Sad and forlorn

Bowalley Road

Go and read Chris Trotter’s sad and forlorn post about Saturday’s failed protests, there is a definite air of resignation that time has moved past protestors:

“That one was clearly a lot bigger than this one’s going to be”, I commented, looking around the little square and registering how empty it was. Others seemed to share my sense of embarrassment at the low turnout, self-consciously lining the sides of the square.

The first of the “Aotearoa is NOT for Sale” protests, on 28 April, had attracted up to 8,000 people, but it was already clear that last Saturday’s wasn’t going to be even half that size.

I had feared it would be so. The law enabling the partial sale of the state-owned energy generators has been passed (albeit by a single vote) and the Government’s $120 million promotional effort is about to begin. Many New Zealanders, though deeply opposed to the sale of Mighty River Power, must’ve heard about Saturday’s protests and asked themselves: “What’s the point?”

And so the drums started beating, the marchers chanted “Power to the People!”, and the ragged column of 2,500 to 3,000 souls began it’s slow trudge up Queen Street. I looked around me and saw the multi-coloured union and political party flags fluttering, and the hand-painted banners bobbing up and down. (The best I saw read: “New Zealand: 51 percent pure – 49 percent for sale.”). “Who’s got the power?” Someone bellowed. “We’ve got the power!” the marchers bellowed back.

I lifted up my eyes and the gleaming towers of the banks and finance houses seemed to lunge towards me: BNZ, AXA, Deloittes, ANZ, National Bank: giants of glass and steel standing like sentinels along the length of Queen Street. I wondered how impressive we looked from those top floors. Did the financiers, looking down, see a torrent of angry humanity pouring through that narrow canyon like a river in flood? Or did they see a line of scurrying ants: too tiny and remote to merit more than a dismissive sneer?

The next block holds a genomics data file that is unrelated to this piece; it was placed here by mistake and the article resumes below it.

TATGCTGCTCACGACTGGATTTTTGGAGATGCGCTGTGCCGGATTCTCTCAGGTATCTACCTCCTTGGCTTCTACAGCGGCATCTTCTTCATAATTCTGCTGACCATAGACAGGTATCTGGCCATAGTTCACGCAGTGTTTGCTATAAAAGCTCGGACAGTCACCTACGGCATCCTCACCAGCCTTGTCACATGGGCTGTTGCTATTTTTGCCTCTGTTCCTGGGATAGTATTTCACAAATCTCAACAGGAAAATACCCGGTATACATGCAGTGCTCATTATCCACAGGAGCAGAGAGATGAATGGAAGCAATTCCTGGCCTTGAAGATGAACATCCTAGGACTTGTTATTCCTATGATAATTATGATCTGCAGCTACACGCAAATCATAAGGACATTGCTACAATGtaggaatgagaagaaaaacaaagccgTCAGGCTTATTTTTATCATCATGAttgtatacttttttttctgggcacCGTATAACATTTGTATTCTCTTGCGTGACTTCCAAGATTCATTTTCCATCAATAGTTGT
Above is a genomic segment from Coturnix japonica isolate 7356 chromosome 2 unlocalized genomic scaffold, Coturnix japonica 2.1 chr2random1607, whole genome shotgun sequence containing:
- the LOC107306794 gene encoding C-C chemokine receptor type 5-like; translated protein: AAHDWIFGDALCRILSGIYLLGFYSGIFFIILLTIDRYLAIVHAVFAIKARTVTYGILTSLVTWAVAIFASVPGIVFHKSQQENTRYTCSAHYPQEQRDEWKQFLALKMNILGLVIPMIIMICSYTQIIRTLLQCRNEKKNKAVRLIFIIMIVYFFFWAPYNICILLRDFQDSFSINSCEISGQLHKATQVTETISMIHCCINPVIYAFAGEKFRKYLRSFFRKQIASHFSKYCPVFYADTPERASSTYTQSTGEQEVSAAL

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As much at home writing editorials as being the subject of them, Cam has won awards, including the Canon Media Award for his work on the Len Brown/Bevan Chuang story.  And when he’s not creating the news, he tends to be in it, with protagonists using the courts, media and social media to deliver financial as well as death threats.

They say that news is something that someone, somewhere, wants kept quiet.   Cam Slater doesn’t do quiet, and as a result he is a polarising, controversial but highly effective journalist that takes no prisoners.

He is fearless in his pursuit of a story.

Love him or loathe him.  But you can’t ignore him.

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